The Netherlands is to be the guest of honor country of the Taipei International Book Exhibition next year, Minister of Culture Shih Che (史哲) announced on Thursday during his visit to the European country.
Next year marks the 400th anniversary of the Dutch Republic’s establishment of partial colonial rule in Taiwan, as well as the beginning of Taiwan interacting with the world, Shih said in a Facebook post yesterday.
“We are not talking about celebrations or commemorations. We are talking about the importance of the year 1624 to Taiwan’s history,” he said. “We will not shy away from reflecting on colonialism, but the year is meaningful to Taiwan.”
Photo courtesy of the Ministry of Culture
“Taiwan should hold its head high and be more active in communicating with the world,” he added.
Taiwan’s democracy and diversity have earned international recognition, so Taiwanese “should have confidence” to let the world understand the cultural achievements made by such a democratic and diverse society, he said.
The international community has been paying a lot of attention to Taiwan recently, which is an opportunity for the nation to introduce itself to the world through printed and audiovisual media, Shih said.
The ministry has supported hundreds of Taiwanese literary works so far to be translated into other languages, he said.
The annual exhibition features one country as the guest of honor each year. Former guests include Poland last year, France in 2021 and South Korea in 2020.
Dutch architecture firm MVRDV is to be in charge of designing of the Dutch pavilion in next year’s exhibition. The firm previously designed The Spring (河樂廣場) public square in Tainan and renovation of fruit and vegetable market in the city’s Sinhua District (新化).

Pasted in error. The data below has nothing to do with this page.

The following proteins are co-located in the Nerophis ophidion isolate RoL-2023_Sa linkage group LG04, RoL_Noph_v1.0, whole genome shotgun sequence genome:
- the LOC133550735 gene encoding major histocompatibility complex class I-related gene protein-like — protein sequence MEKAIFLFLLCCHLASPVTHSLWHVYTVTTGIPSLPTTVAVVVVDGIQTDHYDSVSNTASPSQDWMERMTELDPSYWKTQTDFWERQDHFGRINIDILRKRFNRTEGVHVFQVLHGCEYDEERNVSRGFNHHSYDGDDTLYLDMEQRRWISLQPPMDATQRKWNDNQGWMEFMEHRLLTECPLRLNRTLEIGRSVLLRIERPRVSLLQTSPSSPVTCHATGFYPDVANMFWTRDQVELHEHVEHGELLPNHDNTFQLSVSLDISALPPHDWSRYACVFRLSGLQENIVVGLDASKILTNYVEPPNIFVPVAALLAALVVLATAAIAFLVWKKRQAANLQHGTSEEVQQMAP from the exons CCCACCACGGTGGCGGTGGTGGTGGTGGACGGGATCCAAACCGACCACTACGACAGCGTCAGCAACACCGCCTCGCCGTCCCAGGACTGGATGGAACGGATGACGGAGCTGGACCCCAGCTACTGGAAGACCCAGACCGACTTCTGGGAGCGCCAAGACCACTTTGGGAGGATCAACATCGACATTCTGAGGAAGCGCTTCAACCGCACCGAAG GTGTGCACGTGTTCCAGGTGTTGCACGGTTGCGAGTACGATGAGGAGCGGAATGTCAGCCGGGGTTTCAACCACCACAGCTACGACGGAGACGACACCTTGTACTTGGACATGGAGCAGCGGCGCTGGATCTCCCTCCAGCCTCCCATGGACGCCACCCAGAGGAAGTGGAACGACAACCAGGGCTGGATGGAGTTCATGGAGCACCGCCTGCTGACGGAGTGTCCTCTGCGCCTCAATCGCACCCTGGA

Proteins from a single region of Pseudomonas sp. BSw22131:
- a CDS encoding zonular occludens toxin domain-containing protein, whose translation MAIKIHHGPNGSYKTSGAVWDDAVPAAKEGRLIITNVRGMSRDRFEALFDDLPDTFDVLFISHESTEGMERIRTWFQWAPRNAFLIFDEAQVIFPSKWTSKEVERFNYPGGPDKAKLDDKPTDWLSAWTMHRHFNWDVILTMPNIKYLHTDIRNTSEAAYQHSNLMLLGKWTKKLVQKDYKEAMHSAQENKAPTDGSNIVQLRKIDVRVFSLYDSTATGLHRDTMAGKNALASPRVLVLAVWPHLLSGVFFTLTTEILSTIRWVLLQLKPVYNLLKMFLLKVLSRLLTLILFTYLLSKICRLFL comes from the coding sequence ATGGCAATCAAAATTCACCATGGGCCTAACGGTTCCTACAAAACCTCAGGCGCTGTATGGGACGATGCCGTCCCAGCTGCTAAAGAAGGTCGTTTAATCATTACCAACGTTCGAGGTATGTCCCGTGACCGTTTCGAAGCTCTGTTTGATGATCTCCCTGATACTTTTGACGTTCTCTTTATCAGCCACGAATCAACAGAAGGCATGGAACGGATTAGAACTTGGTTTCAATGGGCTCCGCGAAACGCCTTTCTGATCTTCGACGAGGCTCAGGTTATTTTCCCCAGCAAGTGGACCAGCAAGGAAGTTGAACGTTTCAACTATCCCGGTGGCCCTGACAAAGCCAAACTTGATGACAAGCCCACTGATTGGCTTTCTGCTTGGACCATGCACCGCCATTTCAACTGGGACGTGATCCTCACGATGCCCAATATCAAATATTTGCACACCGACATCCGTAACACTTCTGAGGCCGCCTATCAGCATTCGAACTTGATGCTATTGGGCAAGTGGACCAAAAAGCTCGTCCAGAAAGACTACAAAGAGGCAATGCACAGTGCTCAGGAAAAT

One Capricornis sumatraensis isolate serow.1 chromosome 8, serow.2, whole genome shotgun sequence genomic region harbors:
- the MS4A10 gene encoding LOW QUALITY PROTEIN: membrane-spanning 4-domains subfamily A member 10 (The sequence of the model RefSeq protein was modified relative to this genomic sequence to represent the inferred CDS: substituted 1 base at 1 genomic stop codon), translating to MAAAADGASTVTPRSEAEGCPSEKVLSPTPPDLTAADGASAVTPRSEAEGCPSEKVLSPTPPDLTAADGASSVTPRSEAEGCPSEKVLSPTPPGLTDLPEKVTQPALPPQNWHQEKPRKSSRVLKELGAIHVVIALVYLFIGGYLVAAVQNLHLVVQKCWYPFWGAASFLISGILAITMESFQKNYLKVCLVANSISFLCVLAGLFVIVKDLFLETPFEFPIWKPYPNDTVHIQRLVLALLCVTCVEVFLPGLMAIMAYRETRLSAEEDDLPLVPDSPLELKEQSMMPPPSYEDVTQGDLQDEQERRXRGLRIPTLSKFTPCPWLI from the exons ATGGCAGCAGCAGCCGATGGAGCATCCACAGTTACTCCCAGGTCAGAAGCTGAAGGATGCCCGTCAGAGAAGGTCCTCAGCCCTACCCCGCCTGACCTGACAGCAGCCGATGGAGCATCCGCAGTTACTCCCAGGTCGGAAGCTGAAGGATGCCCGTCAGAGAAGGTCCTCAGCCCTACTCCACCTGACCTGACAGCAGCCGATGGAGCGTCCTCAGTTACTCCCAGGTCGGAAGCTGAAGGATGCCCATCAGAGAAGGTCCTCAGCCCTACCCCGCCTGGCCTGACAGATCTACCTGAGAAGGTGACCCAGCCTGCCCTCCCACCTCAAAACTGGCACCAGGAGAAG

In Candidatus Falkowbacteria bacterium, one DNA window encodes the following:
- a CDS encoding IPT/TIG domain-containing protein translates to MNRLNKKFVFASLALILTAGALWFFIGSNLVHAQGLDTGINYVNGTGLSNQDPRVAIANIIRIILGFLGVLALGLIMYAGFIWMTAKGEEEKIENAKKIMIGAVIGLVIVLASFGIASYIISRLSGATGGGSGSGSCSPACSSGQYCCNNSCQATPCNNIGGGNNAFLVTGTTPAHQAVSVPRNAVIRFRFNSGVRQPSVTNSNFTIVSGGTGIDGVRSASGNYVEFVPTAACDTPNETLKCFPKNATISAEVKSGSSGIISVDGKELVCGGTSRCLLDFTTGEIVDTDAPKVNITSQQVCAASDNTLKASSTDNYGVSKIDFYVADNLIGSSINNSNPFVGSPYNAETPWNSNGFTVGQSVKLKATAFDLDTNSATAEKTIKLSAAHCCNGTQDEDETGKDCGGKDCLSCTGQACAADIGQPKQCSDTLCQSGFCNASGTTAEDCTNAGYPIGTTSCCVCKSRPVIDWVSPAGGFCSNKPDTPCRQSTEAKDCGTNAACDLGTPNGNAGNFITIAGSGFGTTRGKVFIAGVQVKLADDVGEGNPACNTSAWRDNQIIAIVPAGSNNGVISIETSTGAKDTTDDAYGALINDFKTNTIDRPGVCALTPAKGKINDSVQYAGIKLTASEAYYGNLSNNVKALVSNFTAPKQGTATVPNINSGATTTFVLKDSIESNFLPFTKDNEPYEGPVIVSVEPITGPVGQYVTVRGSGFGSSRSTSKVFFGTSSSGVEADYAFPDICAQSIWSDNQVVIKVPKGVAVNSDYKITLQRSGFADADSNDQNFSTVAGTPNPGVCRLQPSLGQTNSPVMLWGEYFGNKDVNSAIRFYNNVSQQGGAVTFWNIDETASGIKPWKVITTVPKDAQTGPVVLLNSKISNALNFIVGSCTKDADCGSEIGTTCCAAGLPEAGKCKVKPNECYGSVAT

Shih also said that he had instructed the Taiwan Cultural Center in Paris to promote Taiwan’s exchanges with European countries before next year’s Paris Olympics, as the “cultural Olympics” is also important.
The National Museum of Taiwan History is to collaborate with the Rijksmuseum, the national museum of the Netherlands, to launch the “1624 Special Exhibition” next year, Shih said.
Accompanied by Rijksmuseum general director Taco Dibbits, Shih visited the museum and discussed the exhibition plans with museum officials.
An ancient book collection that documented the history of the Dutch East India Company is to be put on display for the first time in Taiwan at the exhibition, he said.
The Rijksmuseum granted permission for the exhibition to use several images of its paintings and cultural relics collections, including a painting by Dutch landscape master Aelbert Cuyp, he said.
After completing the trip to the Czech Republic and the Netherlands during his first visit to Europe as a minister, Shih departed for Paris late on Thursday.
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